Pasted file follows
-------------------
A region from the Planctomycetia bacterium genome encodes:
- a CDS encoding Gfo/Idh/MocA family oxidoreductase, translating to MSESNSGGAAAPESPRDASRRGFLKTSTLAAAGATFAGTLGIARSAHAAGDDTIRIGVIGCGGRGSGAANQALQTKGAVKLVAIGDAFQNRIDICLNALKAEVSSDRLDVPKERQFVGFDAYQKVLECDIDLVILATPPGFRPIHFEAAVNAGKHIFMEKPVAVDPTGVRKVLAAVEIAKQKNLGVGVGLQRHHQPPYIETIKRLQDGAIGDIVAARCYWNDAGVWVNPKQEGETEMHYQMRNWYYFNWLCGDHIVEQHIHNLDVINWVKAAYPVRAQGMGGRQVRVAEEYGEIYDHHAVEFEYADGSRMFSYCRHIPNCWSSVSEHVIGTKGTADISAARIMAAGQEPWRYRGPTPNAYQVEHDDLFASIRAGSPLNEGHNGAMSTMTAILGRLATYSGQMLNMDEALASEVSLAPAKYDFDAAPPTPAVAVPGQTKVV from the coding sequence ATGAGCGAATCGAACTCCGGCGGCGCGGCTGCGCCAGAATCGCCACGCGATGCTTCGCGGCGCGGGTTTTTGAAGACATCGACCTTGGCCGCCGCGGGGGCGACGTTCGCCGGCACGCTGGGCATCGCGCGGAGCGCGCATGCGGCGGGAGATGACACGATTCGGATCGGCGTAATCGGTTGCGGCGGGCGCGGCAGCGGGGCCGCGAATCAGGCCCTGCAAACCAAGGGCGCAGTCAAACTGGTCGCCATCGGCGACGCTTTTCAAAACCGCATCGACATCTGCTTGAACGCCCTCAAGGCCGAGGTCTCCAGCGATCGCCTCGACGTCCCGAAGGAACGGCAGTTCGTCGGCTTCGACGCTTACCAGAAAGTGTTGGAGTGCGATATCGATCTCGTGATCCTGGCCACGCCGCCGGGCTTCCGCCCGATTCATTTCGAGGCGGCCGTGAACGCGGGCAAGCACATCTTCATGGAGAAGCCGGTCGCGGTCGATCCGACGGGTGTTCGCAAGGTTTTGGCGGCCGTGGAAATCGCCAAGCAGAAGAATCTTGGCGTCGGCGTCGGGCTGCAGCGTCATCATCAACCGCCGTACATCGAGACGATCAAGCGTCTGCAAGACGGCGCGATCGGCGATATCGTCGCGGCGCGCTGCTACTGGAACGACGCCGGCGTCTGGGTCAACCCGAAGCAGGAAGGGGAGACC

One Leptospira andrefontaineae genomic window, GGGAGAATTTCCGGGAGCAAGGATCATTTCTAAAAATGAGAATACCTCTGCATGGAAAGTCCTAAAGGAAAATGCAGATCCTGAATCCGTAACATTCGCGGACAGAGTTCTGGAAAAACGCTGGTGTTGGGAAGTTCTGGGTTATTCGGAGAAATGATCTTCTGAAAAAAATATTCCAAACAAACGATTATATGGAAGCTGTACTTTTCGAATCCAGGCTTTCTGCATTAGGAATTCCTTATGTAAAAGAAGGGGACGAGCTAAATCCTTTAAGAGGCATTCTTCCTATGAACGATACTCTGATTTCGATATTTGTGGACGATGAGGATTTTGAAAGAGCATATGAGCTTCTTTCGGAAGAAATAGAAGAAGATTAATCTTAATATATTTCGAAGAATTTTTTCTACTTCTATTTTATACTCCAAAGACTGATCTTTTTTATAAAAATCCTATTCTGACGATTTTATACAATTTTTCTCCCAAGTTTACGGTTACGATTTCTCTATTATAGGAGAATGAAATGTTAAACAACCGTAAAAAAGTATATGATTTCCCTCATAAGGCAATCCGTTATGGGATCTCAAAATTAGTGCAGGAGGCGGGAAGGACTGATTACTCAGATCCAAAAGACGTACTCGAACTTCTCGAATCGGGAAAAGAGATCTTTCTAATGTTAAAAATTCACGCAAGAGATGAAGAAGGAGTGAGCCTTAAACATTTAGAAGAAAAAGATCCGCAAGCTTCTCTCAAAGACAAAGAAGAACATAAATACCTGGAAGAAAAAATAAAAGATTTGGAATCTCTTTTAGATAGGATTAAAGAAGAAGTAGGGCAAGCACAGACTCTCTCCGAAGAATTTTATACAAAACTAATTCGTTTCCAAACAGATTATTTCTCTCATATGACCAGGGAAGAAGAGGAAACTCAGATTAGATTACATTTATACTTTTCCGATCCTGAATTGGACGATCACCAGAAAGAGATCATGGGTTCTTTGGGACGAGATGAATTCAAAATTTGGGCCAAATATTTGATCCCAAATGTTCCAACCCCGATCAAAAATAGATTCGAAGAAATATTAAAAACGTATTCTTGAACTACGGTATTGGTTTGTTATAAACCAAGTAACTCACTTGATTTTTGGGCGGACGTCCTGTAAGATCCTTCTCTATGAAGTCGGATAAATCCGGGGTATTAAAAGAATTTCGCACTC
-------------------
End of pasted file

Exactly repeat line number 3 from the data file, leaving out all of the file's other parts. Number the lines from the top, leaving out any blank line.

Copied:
One Leptospira andrefontaineae genomic window, GGGAGAATTTCCGGGAGCAAGGATCATTTCTAAAAATGAGAATACCTCTGCATGGAAAGTCCTAAAGGAAAATGCAGATCCTGAATCCGTAACATTCGCGGACAGAGTTCTGGAAAAACGCTGGTGTTGGGAAGTTCTGGGTTATTCGGAGAAATGATCTTCTGAAAAAAATATTCCAAACAAACGATTATATGGAAGCTGTACTTTTCGAATCCAGGCTTTCTGCATTAGGAATTCCTTATGTAAAAGAAGGGGACGAGCTAAATCCTTTAAGAGGCATTCTTCCTATGAACGATACTCTGATTTCGATATTTGTGGACGATGAGGATTTTGAAAGAGCATATGAGCTTCTTTCGGAAGAAATAGAAGAAGATTAATCTTAATATATTTCGAAGAATTTTTTCTACTTCTATTTTATACTCCAAAGACTGATCTTTTTTATAAAAATCCTATTCTGACGATTTTATACAATTTTTCTCCCAAGTTTACGGTTACGATTTCTCTATTATAGGAGAATGAAATGTTAAACAACCGTAAAAAAGTATATGATTTCCCTCATAAGGCAATCCGTTATGGGATCTCAAAATTAGTGCAGGAGGCGGGAAGGACTGATTACTCAGATCCAAAAGACGTACTCGAACTTCTCGAATCGGGAAAAGAGATCTTTCTAATGTTAAAAATTCACGCAAGAGATGAAGAAGGAGTGAGCCTTAAACATTTAGAAGAAAAAGATCCGCAAGCTTCTCTCAAAGACAAAGAAGAACATAAATACCTGGAAGAAAAAATAAAAGATTTGGAATCTCTTTTAGATAGGATTAAAGAAGAAGTAGGGCAAGCACAGACTCTCTCCGAAGAATTTTATACAAAACTAATTCGTTTCCAAACAGATTATTTCTCTCATATGACCAGGGAAGAAGAGGAAACTCAGATTAGATTACATTTATACTTTTCCGATCCTGAATTGGACGATCACCAGAAAGAGATCATGGGTTCTTTGGGACGAGATGAATTCAAAATTTGGGCCAAATATTTGATCCCAAATGTTCCAACCCCGATCAAAAATAGATTCGAAGAAATATTAAAAACGTATTCTTGAACTACGGTATTGGTTTGTTATAAACCAAGTAACTCACTTGATTTTTGGGCGGACGTCCTGTAAGATCCTTCTCTATGAAGTCGGATAAATCCGGGGTATTAAAAGAATTTCGCACTC